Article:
Allen High School records
Scope and Contents
The Allen High School Records covers the social and education experiences of Allen High School and its alumni since the 1920s. Its emphasis is the Civil Rights Era of the 1950s and 1960s because the oral history interviewees and donors primarily had school ties during these decades. It provides the perspective of the principal, teachers, former students, and parents.
Materials derive from multiple sources. School-generated materials include brochures, yearbooks, music programs, and school newspapers, primarily dated in the 1950s and 1960s although a few come from 1930-1931. Newspaper and magazine articles dating from the 1930s to 2005 provide primary sources and historical overviews about Allen High.
Oral histories conducted in 2004-2006 by the Center for Appalachian Studies staff showcase the memories of Allen High School educators, parents, and alumnae, discussing their education and career at Allen High. Informants discuss the 1956 KKK cross-burning on Allen High School property after a white student began attending, school rules, dating practices, students, favorite teachers, the choir's activities, coursework, segregation and desegregation. Some also discuss their family and community histories at length. Most of the oral histories have accompanying typed transcripts. A few histories are restricted at the request of the interviewees.
Former teachers and students have also donated their personal photographs of Allen High School.
- 1899-2008, undated
All materials are in English.
Conditions Governing Access
No Interlibrary loan.
Some materials are restricted from public use due to confidential materials and/or at the request of the author, such as the audiovisual oral history of Winifred Wrisley of May 11, 2004, which is restricted until 2054.
The remainder of materials are open for use in the Dougherty Reading Room. An appointment for research is recommended. The Dougherty Reading Room is located on the 4th floor of Belk Library in Special Collections. The color photographs and slides in Cold Storage will require a 24-hour prior notification for items to acclimate to room temperature.
Upon retirement to southwestern North Carolina, Dr. and Mrs. L.M. Pease of New York established Asheville Home and Industrial School for underprivileged mountain girls in 1875. Unable to continue their plans, in 1887 the couple gave some of their property to the Woman's Home Missionary Society of the Methodist Episcopal Church to establish an elementary school for African-Americans. The school maintained its connection to the Methodist Church and in 1941, was under the supervision of the Women's Division of Christian Service of the Board of Missions of the Methodist Episcopal Church. Teachers were employees of the Women's Division, and many were hired as US2s, which were U.S. missionaries with a two-year contract. Later it fell under the direction of the Women's Division of the Board of Global Ministries of the United Methodist Church.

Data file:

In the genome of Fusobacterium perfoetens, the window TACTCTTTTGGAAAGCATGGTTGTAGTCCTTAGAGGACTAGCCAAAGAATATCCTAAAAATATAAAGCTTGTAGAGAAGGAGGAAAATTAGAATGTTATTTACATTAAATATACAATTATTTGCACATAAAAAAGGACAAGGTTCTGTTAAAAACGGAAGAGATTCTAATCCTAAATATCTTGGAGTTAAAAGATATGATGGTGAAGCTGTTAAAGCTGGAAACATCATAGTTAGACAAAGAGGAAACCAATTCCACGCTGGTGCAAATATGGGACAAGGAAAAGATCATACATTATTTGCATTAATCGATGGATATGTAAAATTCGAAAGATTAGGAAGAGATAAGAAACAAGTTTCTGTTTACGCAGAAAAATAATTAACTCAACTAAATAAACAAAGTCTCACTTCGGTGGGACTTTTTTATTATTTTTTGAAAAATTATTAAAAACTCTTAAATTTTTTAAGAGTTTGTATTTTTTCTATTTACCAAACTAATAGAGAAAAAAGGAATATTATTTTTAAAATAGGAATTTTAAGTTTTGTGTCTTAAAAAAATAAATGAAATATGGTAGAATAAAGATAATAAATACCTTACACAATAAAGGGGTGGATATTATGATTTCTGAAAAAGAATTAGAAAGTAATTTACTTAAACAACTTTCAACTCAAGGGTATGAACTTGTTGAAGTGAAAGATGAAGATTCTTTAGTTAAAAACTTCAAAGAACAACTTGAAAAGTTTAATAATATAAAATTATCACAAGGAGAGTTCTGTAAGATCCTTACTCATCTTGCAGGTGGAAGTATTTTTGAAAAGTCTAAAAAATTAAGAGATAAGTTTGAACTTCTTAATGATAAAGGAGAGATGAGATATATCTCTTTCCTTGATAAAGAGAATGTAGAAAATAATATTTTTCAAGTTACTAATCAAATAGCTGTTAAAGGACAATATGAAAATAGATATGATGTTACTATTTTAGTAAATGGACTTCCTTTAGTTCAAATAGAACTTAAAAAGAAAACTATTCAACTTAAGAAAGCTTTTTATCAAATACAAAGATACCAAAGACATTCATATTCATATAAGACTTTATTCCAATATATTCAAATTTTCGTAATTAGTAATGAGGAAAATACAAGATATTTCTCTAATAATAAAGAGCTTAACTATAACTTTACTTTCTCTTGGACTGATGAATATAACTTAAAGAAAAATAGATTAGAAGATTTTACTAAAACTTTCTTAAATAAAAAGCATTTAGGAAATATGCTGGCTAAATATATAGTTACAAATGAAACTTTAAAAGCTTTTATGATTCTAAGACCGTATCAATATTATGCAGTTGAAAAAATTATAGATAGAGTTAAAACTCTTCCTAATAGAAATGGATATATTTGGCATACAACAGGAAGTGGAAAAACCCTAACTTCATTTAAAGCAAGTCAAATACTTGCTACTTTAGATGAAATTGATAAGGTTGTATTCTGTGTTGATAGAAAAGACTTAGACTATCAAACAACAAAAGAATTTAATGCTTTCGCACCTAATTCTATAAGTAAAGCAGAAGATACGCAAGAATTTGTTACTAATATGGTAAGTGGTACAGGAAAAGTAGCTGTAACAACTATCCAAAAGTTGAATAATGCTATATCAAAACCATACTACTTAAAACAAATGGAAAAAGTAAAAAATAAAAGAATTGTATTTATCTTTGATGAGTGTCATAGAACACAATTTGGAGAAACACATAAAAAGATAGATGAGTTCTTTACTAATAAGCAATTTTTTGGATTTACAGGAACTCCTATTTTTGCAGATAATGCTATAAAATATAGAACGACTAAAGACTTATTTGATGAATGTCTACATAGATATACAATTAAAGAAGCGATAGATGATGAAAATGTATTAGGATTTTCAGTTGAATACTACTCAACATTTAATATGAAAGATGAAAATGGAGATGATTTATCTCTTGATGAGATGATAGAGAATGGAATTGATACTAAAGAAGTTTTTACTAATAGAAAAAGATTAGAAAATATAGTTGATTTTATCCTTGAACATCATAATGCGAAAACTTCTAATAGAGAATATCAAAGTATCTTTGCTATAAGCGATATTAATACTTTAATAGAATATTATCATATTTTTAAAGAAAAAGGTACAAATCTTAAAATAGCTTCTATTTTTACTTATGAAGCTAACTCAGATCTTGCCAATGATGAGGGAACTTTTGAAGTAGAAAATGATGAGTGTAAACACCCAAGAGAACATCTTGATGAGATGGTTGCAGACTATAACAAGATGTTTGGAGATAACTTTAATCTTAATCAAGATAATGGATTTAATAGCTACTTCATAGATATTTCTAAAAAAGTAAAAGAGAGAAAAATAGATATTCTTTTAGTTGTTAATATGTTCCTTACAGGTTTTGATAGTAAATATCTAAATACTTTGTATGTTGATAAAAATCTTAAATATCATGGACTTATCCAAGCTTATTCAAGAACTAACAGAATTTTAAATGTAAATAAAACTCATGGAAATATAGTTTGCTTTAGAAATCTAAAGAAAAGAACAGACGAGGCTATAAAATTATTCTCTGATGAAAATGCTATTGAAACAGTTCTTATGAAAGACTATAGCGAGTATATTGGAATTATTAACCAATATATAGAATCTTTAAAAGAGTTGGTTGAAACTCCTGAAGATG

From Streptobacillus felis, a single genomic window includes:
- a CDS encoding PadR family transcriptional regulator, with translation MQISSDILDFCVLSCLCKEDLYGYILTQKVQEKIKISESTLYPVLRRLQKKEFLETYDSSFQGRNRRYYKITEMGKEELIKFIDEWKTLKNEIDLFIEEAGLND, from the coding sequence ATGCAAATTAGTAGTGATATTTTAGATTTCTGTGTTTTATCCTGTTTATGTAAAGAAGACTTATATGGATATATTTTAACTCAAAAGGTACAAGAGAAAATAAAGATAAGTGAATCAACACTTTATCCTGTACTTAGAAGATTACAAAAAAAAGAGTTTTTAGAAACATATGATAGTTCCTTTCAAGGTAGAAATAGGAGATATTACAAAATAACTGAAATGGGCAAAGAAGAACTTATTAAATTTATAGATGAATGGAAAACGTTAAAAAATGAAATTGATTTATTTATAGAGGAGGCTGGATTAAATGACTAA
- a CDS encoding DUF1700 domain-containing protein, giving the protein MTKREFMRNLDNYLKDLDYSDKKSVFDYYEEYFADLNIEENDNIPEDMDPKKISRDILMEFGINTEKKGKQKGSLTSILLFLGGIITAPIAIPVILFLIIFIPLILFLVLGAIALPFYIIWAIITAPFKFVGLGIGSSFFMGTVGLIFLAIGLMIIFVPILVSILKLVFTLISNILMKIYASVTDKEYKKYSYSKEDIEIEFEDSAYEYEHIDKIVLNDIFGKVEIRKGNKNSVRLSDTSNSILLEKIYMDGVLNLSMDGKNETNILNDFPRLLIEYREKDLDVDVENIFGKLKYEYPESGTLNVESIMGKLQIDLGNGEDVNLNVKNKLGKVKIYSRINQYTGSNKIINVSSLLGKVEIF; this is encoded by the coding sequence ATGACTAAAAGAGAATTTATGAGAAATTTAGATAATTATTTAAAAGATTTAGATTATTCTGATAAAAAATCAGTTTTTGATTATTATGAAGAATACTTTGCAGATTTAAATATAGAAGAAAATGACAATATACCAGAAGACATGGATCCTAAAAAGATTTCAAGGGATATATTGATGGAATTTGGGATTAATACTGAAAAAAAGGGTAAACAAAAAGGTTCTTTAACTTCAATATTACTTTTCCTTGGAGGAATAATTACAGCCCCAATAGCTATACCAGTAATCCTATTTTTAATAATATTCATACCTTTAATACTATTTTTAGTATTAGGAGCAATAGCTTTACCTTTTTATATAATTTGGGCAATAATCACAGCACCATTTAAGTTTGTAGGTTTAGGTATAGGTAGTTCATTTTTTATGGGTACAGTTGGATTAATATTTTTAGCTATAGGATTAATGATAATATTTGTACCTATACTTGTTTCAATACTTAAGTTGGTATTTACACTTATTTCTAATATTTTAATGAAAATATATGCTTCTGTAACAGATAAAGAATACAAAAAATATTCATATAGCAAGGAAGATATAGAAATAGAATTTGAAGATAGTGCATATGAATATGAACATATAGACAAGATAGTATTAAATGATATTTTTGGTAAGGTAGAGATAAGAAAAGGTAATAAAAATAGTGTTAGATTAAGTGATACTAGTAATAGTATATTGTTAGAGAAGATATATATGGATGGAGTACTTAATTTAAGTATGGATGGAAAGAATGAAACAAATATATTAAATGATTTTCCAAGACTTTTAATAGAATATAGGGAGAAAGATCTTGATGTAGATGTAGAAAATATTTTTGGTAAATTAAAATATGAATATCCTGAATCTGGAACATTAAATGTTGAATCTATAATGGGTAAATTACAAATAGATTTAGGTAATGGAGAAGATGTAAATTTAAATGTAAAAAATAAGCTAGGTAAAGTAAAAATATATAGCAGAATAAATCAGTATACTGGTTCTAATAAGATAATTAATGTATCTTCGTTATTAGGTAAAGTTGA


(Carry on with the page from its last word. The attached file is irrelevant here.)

The first superintendent was Alsie B. Dole, who reopened the school educating both boys and girls in a grammar school, with an industrial department for girls and women. Children attended during the day and adults attended at night. Dole helped found Berry Temple Church, which met in the school's chapel until its own building was built.
In 1888 a high school curriculum was added. When a new graded public school opened in Asheville in 1892, the school was revisioned to act as a boarding school for girls. In 1924 it became a four-year North Carolina accredited high school, and in 1940 it became a member of the Southern Association of Colleges and Secondary Schools. It was one of two high schools for black students in the 17 counties of western North Carolina to be accredited by the SACSC. Boys continued to attend until 1941 when the name was officially changed to Allen High School. By 1947, the enrollment was 135 boarding and day students. The campus consisted of three buildings with 16 college-educated staff members.